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2. The general, with his head drooping, and his hands leaning on his horse's neck, moved feebly out of the battle.

3. The rivulet sends forth glad sounds, and, tripping o'er ils bed of pebbly sands, or leaping down the rocks, seems with continuous laughter to rejoice in its own being.

4. We wish that this column, rising toward heaven among the pointed spires of so many temples dedicated to God, may contribute also to produce, in all minds, a pious feeling of dependence and gratitude.

5. I had always thought that I could meet death without a murmur ; but I did not know, she said, with a faint voice, her lips quivering, I did not know, till now, how hard a thing it would be to leave

my

child. 6. The calm shade shall bring a kindred calm, and the sweet breeze, that makes the green leaves dance, shall waft a balm to thy sick heart.

7. The stomach (cramm'd from every dish, a tomb of boiled and roast, and flesh and fish, where bile, and wind, and phlegm, and acid jar, and all the man is one intestine war) remembers öft the school-boy's simple fare, the temperate sleeps, and spirits light as air.

8. Ingen'ious boys, who are idle, think, with the hare in the fable, that, running with SNAILS (so they count the rest of their school-fellows), they shall come soon enough to the post ; though sleeping a good while before their starting.

9. I heard a man who had failed in business, and whose furniture was sold at auction, say that, when the cradle, and the · crib, and the piano went, tears would come, and he had to leave the house to be a man.

10. The soul of eloquence is the center of the human soul itself, which, enlightened by the rays of an idea, or warmed and stirred by an impression, flashes or bursts forth to manifest, by some sign or other, what it feels or sees.

11. Can he, who, not satisfied with the wide range of animated existence, calls for the sympathy of the inanimate creation, refuse to worship with his fellow-men ?

12. Why does the VERY MURDERER, his victim sleeping before him, and his glaring eye taking the measure of the blow, strike WIDE of the mortal part? Because—of CONSCIENCE!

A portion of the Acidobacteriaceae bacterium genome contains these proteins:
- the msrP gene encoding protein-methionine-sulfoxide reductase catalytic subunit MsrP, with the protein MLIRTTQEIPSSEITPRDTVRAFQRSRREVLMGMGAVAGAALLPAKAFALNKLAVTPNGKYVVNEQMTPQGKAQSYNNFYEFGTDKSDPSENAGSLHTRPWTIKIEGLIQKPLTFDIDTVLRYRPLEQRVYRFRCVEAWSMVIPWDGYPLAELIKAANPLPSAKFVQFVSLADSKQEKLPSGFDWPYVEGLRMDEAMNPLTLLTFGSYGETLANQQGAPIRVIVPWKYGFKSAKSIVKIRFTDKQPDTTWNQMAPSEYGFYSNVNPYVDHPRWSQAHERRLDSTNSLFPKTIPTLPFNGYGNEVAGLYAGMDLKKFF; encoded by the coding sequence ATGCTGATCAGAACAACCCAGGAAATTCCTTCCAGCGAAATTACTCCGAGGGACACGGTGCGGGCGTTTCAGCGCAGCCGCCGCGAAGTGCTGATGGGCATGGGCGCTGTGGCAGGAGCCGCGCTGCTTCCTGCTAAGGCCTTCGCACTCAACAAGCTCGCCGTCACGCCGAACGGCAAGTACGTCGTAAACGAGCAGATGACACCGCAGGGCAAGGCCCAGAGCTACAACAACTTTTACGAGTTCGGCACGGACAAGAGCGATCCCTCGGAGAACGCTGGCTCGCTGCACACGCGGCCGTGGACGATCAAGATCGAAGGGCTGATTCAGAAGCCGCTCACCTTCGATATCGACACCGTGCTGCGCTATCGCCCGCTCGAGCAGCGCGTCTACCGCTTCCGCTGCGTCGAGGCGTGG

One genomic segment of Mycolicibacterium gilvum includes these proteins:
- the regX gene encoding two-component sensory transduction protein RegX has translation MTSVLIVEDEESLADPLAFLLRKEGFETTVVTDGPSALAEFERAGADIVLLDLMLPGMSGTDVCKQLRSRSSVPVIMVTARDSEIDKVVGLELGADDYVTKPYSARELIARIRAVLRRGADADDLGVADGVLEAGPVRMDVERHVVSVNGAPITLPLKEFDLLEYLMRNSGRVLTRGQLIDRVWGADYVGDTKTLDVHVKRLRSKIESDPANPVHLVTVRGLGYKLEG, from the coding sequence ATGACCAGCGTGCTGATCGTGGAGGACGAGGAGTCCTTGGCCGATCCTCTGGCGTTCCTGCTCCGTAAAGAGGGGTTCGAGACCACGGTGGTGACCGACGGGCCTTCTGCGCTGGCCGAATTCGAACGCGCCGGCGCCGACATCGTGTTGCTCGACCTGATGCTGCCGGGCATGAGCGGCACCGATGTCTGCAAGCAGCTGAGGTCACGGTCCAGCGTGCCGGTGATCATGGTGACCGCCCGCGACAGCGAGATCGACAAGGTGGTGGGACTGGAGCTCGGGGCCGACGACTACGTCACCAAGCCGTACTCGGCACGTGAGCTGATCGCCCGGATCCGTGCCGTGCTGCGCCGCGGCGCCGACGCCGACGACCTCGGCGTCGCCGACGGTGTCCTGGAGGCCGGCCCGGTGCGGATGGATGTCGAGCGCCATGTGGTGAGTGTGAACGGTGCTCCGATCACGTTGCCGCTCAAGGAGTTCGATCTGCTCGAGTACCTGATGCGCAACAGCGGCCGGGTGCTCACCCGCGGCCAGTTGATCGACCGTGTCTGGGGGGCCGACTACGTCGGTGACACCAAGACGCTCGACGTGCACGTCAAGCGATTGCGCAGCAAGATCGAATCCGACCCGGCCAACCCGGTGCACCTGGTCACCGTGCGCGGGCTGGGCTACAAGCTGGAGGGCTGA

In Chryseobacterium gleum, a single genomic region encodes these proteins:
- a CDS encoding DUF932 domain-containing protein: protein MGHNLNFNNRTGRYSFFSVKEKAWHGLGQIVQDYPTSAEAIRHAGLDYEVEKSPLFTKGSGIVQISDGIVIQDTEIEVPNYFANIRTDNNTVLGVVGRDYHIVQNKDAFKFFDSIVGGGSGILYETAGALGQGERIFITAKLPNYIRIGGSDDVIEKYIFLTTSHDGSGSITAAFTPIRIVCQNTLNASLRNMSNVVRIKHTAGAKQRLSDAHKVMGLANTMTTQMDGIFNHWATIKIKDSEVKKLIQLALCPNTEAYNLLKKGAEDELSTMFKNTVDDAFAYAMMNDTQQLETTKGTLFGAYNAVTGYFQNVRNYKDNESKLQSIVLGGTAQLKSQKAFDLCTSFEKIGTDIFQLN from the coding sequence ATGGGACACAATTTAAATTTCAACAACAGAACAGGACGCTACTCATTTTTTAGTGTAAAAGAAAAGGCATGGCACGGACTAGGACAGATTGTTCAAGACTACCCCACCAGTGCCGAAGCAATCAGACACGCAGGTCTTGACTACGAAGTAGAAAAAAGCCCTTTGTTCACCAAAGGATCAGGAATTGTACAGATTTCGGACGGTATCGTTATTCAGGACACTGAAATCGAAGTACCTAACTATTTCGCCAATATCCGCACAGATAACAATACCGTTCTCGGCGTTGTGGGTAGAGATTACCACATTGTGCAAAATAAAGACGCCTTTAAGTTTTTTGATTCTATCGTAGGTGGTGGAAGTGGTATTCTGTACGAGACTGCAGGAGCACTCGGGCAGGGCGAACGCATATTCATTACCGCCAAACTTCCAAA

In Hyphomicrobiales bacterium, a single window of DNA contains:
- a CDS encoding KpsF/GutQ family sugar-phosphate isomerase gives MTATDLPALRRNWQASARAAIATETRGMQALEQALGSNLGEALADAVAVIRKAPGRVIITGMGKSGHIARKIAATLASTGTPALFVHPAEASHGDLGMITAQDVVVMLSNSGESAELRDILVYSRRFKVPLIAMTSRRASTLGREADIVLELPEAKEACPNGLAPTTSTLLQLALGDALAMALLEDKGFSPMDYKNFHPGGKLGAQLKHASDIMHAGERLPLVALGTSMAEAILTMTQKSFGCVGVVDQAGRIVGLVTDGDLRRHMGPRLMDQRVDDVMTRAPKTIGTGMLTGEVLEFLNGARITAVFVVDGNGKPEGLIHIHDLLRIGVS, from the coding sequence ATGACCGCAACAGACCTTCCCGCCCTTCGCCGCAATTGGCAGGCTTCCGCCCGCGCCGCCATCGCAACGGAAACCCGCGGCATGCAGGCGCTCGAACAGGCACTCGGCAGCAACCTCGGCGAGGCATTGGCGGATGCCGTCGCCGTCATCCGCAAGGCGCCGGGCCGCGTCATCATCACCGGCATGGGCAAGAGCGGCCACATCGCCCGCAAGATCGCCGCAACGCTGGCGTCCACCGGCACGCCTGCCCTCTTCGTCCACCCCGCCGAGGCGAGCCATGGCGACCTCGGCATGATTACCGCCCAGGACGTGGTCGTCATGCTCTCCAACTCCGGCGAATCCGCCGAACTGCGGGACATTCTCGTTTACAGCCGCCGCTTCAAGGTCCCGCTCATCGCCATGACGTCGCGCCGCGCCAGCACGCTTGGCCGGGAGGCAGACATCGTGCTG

13. The massy rocks themselves, the old and ponderous

trunks of prostrate trees, that lead from knoll to knoll, a causeway rude, or bridge the sunken brook, and their dark roots with all their earth upon them, twisting high, breathe fixed tranquillity.

14. “But now,” whispered the dear girl, it is evening; the sun, that rejoices, has finished his daily toil; man, that labors, has finished his; I, that suffer, have finished mine." Just then, her dull ear caught a sound. It was the sound, though muffled and deadened, like the car that heard it, of horsemen advancing. 15. Here we have butter pure as virgin gold ;

And milk from cows that can a tail unfold
With bovine pride ; and new-laid eggs, whose praise
Is sung by pullets with their morning lays;
Trout from the brook ; good water from the well ;

And other blessings more than I can tell! 16. I love Music, when she appears in her virgin purity, almost to adoration. But vocal musicthe dearest, sweelest thing on earth-unaccompanied with good elocution, is like butter without salt; a garlic-eater with a perfumed handkerchief; or, rather, like a bankrupt beau-his soft hands incased in delicate kidswith soiled linen, and patches upon his knees. 17. A Frenchman once—so runs a certain ditty

Had crossed the Straits to famous London city,
To get a living by the arts of France,
And teach his neighbor, rough John Bull, to dance.
But lacking pupils, vain was all his skill;
His fortunes sank from low to lower still,
Until at last, pathetic to relate,

Poor Monsieur landed at starvation's gate. 18. No! DEAR AS FREEDOM is, and in my heart's just estimation prized above all price, I would much rather be MYSELF the SLAVE, and WEAR the BONDS, than fasten them on HIM.

19. There is an ugly kind of forgiveness in this world—a kind of hedge-hog forgiveness, shot out like quills. Men take one who has offended, and set him down before the blow-pipe of their indignation, and scorch him, and burn his faults into him; and, when they have kneaded him sufficiently with their fiery fists, then-they forgive him,

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20. Ye glittering towns, with wealth and splendor crowned;

Ye fields, where summer spreads profusion round ;
Ye lakes, whose vessels catch the busy gale ;
Ye bending swains, that dress the flowery vale ;
For me your tributary stores combine :

Creation's heir, the world, the world is mine! 21. If there's a Power above us—and that there is, all Nature cries aloud through all her works-He must delight in virtue; and that which He delights in must be happy.

Who had not heard
Of Rose, the gardener's daughter? Where was he,
So blunt in memory, so old at heart,
At such a distance from his youth in grief,
That, having seen, forgot? The common mouth,